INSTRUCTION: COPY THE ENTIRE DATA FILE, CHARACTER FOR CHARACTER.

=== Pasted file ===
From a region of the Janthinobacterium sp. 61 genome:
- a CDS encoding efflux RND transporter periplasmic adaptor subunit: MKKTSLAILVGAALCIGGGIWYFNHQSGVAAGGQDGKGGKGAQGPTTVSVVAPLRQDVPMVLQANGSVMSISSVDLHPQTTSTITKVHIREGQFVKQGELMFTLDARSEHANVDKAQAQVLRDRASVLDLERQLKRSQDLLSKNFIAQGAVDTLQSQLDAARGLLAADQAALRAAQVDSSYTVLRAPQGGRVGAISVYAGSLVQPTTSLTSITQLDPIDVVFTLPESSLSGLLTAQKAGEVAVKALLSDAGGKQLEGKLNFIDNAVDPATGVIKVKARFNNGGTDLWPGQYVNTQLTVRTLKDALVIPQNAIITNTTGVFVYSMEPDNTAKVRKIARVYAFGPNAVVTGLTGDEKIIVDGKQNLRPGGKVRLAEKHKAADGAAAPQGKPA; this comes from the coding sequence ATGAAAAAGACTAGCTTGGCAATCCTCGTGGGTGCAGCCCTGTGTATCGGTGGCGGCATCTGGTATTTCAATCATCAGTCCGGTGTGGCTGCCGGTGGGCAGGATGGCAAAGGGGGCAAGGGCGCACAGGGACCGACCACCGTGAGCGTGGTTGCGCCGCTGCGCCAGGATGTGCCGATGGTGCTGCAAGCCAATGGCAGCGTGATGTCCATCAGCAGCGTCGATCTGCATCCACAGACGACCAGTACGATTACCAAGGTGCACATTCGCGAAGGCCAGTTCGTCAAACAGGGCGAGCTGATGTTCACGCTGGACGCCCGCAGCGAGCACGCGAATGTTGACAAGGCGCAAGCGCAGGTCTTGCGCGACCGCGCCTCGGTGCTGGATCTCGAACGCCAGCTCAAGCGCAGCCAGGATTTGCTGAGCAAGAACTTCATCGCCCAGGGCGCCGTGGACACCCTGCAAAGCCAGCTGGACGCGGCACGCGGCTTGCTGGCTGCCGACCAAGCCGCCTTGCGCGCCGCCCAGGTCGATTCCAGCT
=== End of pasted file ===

From a region of the Janthinobacterium sp. 61 genome:
- a CDS encoding efflux RND transporter periplasmic adaptor subunit: MKKTSLAILVGAALCIGGGIWYFNHQSGVAAGGQDGKGGKGAQGPTTVSVVAPLRQDVPMVLQANGSVMSISSVDLHPQTTSTITKVHIREGQFVKQGELMFTLDARSEHANVDKAQAQVLRDRASVLDLERQLKRSQDLLSKNFIAQGAVDTLQSQLDAARGLLAADQAALRAAQVDSSYTVLRAPQGGRVGAISVYAGSLVQPTTSLTSITQLDPIDVVFTLPESSLSGLLTAQKAGEVAVKALLSDAGGKQLEGKLNFIDNAVDPATGVIKVKARFNNGGTDLWPGQYVNTQLTVRTLKDALVIPQNAIITNTTGVFVYSMEPDNTAKVRKIARVYAFGPNAVVTGLTGDEKIIVDGKQNLRPGGKVRLAEKHKAADGAAAPQGKPA; this comes from the coding sequence ATGAAAAAGACTAGCTTGGCAATCCTCGTGGGTGCAGCCCTGTGTATCGGTGGCGGCATCTGGTATTTCAATCATCAGTCCGGTGTGGCTGCCGGTGGGCAGGATGGCAAAGGGGGCAAGGGCGCACAGGGACCGACCACCGTGAGCGTGGTTGCGCCGCTGCGCCAGGATGTGCCGATGGTGCTGCAAGCCAATGGCAGCGTGATGTCCATCAGCAGCGTCGATCTGCATCCACAGACGACCAGTACGATTACCAAGGTGCACATTCGCGAAGGCCAGTTCGTCAAACAGGGCGAGCTGATGTTCACGCTGGACGCCCGCAGCGAGCACGCGAATGTTGACAAGGCGCAAGCGCAGGTCTTGCGCGACCGCGCCTCGGTGCTGGATCTCGAACGCCAGCTCAAGCGCAGCCAGGATTTGCTGAGCAAGAACTTCATCGCCCAGGGCGCCGTGGACACCCTGCAAAGCCAGCTGGACGCGGCACGCGGCTTGCTGGCTGCCGACCAAGCCGCCTTGCGCGCCGCCCAGGTCGATTCCAGCT